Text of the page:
Anyone who grew up in the 1980s will have fond memories of watching the grand epic, Mahabharata, come to life every Sunday, with the entire family hunched around a big, black box.
Everything — including mandatory chores, came to a standstill then. I caught glimpses of this unifying (in its appeal) force on my vacations in India. Too young to latch on to the bits and pieces that I did watch, I would be amazed at the hold this show had on people. Was it not just a story about a family feud for the coveted throne of Hastinapur?
As I grew up, I realised that the Mahabharata is a heady cocktail of human and divine strength, frailties, the politics of power, morality, values, spirituality, philosophy and, above all, dharma — the very foundation of human society. I figured this out only on hearsay.
Sage Vyasa wrote the Mahabharata with the help of Lord Ganesha, in Sanskrit, in 1,00,000 verses split into 18 chapters. It is said to be based on real events that took place nearly 3,000 years ago in Kurukshetra, around present-day Delhi.
It is next to impossible to estimate the exact number of characters that appear in the Mahabharata, with some from the Ramayana also manifesting themselves here! Most of those who have read the epic describe it as an eye-opener or a life-changing experience. The beauty lies in the myriad interpretations every time you read it.
Daunting, to say the least, and I never pushed my grey cells enough to dive into the magnum opus (even the simplified versions available in English). So here I am, well in my 30s, reading The Boys Who Fought (The Mahabharata for Children) by Devdutt Pattanaik. I am grateful to the author for enlightening (apart from youngsters) many adults like me who may have shied away from this epic due to its explicit complexities.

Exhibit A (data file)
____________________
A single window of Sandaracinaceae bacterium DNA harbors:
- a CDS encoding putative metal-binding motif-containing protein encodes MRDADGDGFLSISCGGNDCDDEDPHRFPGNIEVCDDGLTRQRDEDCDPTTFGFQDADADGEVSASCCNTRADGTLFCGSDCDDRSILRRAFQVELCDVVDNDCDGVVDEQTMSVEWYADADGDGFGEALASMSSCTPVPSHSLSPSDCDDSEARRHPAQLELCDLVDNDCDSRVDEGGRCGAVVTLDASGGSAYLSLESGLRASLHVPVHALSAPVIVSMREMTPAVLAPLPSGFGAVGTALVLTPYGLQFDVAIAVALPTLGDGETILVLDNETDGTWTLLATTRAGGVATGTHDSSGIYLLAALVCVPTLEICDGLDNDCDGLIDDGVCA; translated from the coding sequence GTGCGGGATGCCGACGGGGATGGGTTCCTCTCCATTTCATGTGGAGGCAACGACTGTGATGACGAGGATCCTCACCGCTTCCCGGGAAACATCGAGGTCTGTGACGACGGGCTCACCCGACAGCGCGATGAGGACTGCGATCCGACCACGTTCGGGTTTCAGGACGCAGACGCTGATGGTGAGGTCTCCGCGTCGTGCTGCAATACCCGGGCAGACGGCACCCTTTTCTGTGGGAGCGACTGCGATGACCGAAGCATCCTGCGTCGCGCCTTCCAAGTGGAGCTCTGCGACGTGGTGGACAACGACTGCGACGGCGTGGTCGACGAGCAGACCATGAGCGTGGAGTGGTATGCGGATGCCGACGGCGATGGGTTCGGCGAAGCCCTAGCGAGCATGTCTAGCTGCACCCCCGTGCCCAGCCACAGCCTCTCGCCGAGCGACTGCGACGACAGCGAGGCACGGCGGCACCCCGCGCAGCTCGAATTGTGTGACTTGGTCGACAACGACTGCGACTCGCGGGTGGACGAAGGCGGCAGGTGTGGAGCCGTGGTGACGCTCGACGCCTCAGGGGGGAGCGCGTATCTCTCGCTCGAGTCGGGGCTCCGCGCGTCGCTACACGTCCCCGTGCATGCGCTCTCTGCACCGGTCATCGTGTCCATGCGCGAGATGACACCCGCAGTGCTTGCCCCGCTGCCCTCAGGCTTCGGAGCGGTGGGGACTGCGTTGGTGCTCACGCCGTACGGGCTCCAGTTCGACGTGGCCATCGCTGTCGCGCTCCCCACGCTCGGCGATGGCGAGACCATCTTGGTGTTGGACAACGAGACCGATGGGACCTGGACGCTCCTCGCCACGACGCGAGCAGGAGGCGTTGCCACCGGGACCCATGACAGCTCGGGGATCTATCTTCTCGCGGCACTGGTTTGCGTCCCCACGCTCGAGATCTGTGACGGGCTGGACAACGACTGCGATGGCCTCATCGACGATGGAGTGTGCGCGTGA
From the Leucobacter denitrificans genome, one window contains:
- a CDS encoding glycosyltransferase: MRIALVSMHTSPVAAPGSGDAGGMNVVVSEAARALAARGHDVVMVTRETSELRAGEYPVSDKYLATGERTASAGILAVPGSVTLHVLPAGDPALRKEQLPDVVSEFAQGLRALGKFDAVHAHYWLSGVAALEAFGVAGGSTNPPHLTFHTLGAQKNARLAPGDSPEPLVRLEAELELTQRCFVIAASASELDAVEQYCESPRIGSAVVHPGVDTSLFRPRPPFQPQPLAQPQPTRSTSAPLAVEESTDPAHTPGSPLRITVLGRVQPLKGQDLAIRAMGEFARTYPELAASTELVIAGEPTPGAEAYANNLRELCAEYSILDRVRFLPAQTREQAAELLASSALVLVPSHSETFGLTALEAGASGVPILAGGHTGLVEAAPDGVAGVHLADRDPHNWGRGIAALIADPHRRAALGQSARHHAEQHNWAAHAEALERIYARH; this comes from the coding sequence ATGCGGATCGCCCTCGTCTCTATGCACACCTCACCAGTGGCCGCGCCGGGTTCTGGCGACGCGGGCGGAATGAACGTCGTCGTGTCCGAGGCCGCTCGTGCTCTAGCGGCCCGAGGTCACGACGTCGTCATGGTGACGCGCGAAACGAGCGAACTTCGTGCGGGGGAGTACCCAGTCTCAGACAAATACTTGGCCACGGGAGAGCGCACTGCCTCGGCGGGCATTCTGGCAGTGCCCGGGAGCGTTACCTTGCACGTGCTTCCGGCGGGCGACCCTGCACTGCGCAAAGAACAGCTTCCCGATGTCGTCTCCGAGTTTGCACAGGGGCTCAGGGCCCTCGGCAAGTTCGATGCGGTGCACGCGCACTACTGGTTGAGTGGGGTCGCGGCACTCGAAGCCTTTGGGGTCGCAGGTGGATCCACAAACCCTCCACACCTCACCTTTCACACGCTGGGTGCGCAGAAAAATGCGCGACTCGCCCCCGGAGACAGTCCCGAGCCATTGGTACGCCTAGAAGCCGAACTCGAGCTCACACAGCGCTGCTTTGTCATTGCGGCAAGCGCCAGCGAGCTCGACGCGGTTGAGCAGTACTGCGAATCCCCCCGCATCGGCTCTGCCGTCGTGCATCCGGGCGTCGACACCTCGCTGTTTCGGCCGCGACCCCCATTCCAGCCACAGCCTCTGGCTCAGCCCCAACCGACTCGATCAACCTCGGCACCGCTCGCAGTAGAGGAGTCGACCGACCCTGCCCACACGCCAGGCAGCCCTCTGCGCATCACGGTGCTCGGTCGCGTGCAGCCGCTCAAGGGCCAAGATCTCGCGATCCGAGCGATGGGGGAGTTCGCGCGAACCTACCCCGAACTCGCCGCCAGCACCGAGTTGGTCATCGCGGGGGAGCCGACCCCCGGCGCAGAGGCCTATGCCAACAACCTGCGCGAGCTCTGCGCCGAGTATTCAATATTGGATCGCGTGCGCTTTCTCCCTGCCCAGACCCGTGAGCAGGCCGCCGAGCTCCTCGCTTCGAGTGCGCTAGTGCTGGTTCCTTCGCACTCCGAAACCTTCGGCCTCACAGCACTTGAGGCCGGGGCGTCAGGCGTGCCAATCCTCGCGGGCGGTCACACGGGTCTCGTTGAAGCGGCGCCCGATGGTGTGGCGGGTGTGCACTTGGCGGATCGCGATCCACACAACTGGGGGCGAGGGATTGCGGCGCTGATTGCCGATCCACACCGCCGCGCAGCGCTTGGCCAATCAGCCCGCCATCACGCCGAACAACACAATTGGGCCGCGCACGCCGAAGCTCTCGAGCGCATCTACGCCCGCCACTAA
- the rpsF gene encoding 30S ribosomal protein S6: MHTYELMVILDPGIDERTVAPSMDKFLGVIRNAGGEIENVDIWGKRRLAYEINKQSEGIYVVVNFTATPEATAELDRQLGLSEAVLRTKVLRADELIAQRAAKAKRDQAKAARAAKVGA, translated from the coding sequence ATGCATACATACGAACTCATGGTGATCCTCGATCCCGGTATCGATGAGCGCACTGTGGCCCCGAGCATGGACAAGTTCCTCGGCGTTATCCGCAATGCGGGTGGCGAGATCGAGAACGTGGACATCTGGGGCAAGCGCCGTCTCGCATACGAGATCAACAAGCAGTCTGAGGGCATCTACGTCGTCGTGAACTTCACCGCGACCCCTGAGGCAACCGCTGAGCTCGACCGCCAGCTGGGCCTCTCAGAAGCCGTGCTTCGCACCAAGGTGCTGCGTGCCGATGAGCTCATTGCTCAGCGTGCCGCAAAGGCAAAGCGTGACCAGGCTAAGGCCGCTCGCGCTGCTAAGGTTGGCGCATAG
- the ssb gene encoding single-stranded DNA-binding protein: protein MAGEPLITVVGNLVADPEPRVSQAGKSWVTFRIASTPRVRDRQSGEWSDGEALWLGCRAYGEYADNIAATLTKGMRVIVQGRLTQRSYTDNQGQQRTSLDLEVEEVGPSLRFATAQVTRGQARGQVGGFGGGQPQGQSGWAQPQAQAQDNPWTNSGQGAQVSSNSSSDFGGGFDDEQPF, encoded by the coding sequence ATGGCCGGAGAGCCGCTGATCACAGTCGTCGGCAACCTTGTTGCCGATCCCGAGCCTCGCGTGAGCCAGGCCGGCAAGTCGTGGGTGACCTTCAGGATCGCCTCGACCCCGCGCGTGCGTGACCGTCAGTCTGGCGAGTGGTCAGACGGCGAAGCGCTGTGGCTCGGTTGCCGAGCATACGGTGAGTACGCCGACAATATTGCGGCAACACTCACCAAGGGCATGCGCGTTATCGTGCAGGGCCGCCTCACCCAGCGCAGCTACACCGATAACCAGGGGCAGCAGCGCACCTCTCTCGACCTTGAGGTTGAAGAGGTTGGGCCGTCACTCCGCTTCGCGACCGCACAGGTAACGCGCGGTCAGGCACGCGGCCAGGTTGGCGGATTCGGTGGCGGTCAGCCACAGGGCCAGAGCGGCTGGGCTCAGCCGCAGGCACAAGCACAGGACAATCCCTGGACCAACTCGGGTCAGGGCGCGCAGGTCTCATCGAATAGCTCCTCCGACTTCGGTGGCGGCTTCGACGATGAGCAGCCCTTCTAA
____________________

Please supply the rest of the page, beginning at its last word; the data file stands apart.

Breaking the mighty Mahabharata, which follows an intricate stories-within-stories structure, into bite-sized, lucid chapters for children, is no mean task. Pattanaik does this with flair and uses catchy illustrations (made by him) with corresponding thought bubbles or blurbs that give further insight into the motives, backgrounds of the characters and interesting facts related to other mythological tales.
In 120 pages and eight short chapters, the writer describes the dynastic conflict between a hundred brothers (the Kauravas) and their five cousins (the Pandavas) with the counsel of Lord Krishna, also a cousin of the Pandavas (from the maternal side).
Pattanaik succeeds in modernising this age-old epic, making it relevant to the present generation. He introduces the characters (including gods, sages, demons, humans, rivers, animals) and their connections with each other in easy-to-understand ways.
The Boys Who Fought provides a quick initiation into what is considered one of the greatest Indian epics of all time. It prefers to tell the tale as it is, attempting to clarify the many grey areas in kid-friendly and contemporary terms.
The book concludes on an identifiable note for children today — the universal but simple concept of sharing. “If we have to fight, let us fight that urge within us that stops us from sharing, that urge that stops us from being human.” A good takeaway in the current scenario, don’t you think?